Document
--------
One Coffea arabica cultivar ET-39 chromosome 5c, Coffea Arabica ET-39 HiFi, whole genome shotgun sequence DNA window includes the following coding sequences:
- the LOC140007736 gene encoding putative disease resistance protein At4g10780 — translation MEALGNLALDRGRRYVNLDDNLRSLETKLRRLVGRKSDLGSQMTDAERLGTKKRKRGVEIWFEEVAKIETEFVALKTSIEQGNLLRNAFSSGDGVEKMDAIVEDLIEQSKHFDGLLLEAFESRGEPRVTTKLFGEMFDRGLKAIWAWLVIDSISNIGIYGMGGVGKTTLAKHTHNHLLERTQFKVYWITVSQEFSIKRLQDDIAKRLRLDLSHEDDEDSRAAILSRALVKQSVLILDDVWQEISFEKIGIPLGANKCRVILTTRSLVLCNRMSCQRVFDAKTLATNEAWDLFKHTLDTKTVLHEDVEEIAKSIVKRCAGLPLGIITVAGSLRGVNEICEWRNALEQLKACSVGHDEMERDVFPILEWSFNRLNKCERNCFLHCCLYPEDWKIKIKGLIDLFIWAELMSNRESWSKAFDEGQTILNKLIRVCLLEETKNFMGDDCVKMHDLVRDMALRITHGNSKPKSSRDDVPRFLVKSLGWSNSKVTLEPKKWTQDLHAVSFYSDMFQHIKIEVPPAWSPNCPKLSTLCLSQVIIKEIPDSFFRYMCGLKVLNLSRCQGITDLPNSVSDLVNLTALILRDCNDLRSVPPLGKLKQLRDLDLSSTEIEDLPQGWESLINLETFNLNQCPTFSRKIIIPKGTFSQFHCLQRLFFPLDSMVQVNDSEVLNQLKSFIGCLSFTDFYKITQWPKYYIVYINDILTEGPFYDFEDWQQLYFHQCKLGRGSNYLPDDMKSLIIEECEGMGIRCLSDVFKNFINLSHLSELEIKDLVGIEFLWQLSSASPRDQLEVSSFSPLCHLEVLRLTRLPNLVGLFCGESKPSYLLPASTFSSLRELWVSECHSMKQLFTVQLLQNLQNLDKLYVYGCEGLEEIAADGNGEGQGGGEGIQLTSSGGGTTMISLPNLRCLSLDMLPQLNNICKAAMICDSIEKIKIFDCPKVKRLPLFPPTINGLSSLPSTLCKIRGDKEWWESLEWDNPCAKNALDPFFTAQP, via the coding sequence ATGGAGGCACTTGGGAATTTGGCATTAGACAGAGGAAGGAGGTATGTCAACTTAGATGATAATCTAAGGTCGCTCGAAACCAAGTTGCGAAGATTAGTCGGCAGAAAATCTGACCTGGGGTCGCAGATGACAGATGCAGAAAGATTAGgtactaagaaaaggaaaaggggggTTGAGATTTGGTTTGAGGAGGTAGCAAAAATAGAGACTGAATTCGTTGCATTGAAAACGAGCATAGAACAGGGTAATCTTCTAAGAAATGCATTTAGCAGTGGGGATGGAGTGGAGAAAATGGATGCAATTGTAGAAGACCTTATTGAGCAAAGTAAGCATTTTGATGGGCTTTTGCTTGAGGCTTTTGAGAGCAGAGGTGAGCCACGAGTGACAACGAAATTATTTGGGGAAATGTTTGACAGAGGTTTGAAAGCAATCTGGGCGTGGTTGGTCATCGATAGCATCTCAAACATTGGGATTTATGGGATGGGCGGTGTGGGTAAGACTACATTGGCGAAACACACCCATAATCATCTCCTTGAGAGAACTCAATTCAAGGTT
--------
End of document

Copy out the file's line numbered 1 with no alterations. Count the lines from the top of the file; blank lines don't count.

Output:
One Coffea arabica cultivar ET-39 chromosome 5c, Coffea Arabica ET-39 HiFi, whole genome shotgun sequence DNA window includes the following coding sequences: